7. Related to several of the above observations, women who’ve been married to a gay man tend to be adapters, people-pleasers, accommodaters. A girlfriend and I spent two hours on the phone, one night, talking about a man we both knew, who was making overtures to her, dissecting some of his quirks and trying to figure out whether they were “normal” or danger signals. “Is this something I should just put up with?” she asked. We just do not know the difference.

We also struggle with basic friendships – the topic of my next post.

Ah, Men

So, why don’t you talk about men? a friend asked me. Dating, finding someone, that sort of thing.

I’m not a good person to ask about that. I haven’t figured it out.

Several years after the DH and I divorced, I remarried. He was a serious drunk (but, hey, he was straight!) and we didn’t last long. During the good times, he taught me to shag (the coastal swing dance, not the English version), we went camping and fishing, he made me laugh (and I still toss out some of his funny sayings, from time to time). But in the end he wanted someone to take care of him – to rescue him, if you will – so he wouldn’t have to take care of himself.

I sense a pattern, here: men who wanted to marry me so they wouldn’t have to face responsibility for the unpleasant and difficult realities of their lives. hmmmm…

and I’m a serious Rescuer and Fixer, hard-wired since childhood to put up with all sorts of foolishness in order to be “loved.”

I finally decided that I’ve grown comfortable in my independence, and we’ll let it go at that.

But men are a quandry. In the early years after the divorce from DH, I used to beg God to bring a good, Christian heterosexual man into my life so my kids could see what healthy married love looks like. It didn’t happen as I had outlined it to God. He has His own ways of doing things, it appears.

You see, I couldn’t be a good wife to anyone because I hadn’t figured out how to be a good me.  All those years in the contortion act, reading Relationship Books and trying this, that, and the other to try to win DH’s love, affection and respect… All a complete waste of time, not because they were lousy programs (I’m sure some of them were) but because he – as he admitted to one of our marriage counselors – just didn’t want to be bothered.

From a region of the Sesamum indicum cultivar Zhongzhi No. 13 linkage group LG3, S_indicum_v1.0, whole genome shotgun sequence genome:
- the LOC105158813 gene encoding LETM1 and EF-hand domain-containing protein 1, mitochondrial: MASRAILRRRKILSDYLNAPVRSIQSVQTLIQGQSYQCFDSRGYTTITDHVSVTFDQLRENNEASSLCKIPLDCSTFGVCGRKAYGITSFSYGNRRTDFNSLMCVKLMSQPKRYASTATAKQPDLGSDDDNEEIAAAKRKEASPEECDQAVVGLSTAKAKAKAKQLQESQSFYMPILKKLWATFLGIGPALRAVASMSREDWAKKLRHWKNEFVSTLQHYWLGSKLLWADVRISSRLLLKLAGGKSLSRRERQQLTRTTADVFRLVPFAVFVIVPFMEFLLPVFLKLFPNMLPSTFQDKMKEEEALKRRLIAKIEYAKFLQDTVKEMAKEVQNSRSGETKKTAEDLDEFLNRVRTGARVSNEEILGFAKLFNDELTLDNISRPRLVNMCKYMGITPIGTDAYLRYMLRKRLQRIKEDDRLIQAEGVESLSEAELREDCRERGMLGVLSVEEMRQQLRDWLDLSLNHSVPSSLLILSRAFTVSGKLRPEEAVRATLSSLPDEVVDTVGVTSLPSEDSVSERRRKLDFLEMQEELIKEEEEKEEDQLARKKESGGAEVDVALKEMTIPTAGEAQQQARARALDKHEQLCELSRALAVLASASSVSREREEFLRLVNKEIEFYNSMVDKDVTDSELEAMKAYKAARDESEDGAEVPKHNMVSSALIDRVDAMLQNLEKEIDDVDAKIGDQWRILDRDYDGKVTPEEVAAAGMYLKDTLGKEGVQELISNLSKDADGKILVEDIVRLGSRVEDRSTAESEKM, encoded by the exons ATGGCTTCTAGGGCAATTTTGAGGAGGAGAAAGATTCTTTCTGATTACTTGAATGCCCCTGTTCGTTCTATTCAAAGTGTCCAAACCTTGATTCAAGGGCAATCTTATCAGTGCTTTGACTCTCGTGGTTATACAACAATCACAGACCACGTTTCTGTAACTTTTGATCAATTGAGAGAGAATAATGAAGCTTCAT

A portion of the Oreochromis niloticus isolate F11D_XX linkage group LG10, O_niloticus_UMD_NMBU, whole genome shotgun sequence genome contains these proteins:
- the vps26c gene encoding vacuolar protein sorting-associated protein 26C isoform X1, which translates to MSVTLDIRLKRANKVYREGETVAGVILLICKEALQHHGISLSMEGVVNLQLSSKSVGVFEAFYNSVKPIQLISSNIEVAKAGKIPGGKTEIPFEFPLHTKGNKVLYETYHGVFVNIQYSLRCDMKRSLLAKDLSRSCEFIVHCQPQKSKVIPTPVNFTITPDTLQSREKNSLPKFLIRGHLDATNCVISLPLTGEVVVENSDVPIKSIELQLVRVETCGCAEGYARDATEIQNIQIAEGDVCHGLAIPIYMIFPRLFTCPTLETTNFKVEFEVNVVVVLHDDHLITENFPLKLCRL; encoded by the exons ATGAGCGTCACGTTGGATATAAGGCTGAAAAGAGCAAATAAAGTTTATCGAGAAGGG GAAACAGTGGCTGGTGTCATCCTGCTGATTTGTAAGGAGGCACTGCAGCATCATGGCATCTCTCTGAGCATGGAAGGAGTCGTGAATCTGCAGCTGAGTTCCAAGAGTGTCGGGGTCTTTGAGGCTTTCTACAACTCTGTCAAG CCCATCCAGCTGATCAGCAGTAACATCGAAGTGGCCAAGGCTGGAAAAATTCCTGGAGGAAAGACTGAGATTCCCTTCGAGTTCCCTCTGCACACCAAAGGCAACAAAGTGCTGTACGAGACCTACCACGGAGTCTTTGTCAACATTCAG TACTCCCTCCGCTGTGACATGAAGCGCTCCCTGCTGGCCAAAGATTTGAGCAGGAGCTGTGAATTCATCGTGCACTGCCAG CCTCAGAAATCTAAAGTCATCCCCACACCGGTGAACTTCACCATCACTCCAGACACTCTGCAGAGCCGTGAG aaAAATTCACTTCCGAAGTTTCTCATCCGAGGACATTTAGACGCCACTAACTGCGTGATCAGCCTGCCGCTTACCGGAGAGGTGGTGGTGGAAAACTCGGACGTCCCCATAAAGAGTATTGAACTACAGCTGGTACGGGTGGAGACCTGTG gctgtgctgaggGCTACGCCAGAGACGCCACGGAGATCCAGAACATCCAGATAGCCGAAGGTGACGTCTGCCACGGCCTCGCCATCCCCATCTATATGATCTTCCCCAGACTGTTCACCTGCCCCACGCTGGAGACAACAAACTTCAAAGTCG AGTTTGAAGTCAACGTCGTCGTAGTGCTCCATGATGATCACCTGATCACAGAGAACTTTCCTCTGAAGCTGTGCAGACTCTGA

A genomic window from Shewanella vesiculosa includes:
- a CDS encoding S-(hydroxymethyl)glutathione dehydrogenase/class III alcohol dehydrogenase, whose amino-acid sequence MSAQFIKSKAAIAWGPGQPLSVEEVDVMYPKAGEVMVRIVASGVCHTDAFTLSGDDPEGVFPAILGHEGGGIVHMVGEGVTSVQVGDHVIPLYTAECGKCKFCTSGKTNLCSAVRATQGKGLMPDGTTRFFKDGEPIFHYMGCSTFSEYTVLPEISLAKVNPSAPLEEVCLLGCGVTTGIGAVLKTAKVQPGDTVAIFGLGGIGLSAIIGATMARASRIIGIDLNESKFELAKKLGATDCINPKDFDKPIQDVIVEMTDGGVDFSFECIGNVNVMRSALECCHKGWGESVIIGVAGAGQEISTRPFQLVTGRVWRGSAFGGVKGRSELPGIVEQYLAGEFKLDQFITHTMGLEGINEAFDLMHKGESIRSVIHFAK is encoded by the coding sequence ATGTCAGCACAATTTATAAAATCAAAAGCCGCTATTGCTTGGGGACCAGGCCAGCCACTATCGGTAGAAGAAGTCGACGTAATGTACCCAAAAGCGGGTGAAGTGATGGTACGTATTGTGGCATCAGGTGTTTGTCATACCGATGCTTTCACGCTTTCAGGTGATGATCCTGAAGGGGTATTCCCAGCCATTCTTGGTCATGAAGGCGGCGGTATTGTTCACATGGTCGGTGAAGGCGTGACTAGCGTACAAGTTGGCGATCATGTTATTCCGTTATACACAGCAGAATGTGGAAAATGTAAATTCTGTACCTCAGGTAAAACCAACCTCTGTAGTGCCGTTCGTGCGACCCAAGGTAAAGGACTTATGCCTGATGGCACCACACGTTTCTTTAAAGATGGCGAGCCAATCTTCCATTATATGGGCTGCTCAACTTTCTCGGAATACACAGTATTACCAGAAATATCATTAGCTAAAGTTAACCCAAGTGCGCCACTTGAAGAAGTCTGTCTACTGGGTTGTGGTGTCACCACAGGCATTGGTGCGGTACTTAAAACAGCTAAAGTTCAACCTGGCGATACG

Plus, I didn’t have a strong enough sense of who Elisabeth was, under and behind and through it all. I’d been so busy trying to please, and to win his affection (which he couldn’t give me, anyway), that I had no idea what was real and honest and true about me. It’s taken a lot of years to sort out that issue, and I had to make a geographical change of scenery for a few months and discover some things about myself in a new and unfamiliar cultural milieu in order to begin – to begin! – to discover my own integrity.

But nevertheless, for what it’s worth (probably not very much, which caveat you ought to have figured out by now – I am not an expert about men or about romantic relationships!), I do have a few observations …

(to be continued…)

We must get well

While it might be debatable, just whether, to what extent, and in what order of events homosexuality is a mental illness, I think it’s quite certain that our marriages were very sick.

Living with a gay man is not an easy task, or a pleasant one. The first manifestation of this is a dearth of physical affection and intimacy. It’s highly revealing that one of the first things ex-wives want to talk about, when we find one another, is sex. Rather, the utter lack of it. It’s as if we’re grasping for reassurance:was my experience unique? is something wrong with me, or did you go through this, too?

One woman told me she could count on one hand the number of times she and her husband had sex – although they were married for more than seven years. My own husband would flinch if i demonstrated the most benign and nonsexual affection by resting my hand on his shoulder or his arm: “Don’t do that!” he’d explode. “You know that bothers me!” When he would condescend to hug me, it was done gingerly, actually touching me as little as possible, as if he were afraid of catching something.

For a woman who is as affectionate in nature as I am, and who came from a family of very affectionate people, that hurt terribly. It hurts all of us.

We were ignored, rebuffed, as companions as well as lovers. Our husbands didn’t mind talking about their work – a topic in which they could dominate and control the topic and our participation was severely limited, but they didn’t want to really communicate with us. Our husbands have used a lot of mechanisms to shut us out, from television to workaholism to spending all their spare time with their buddies …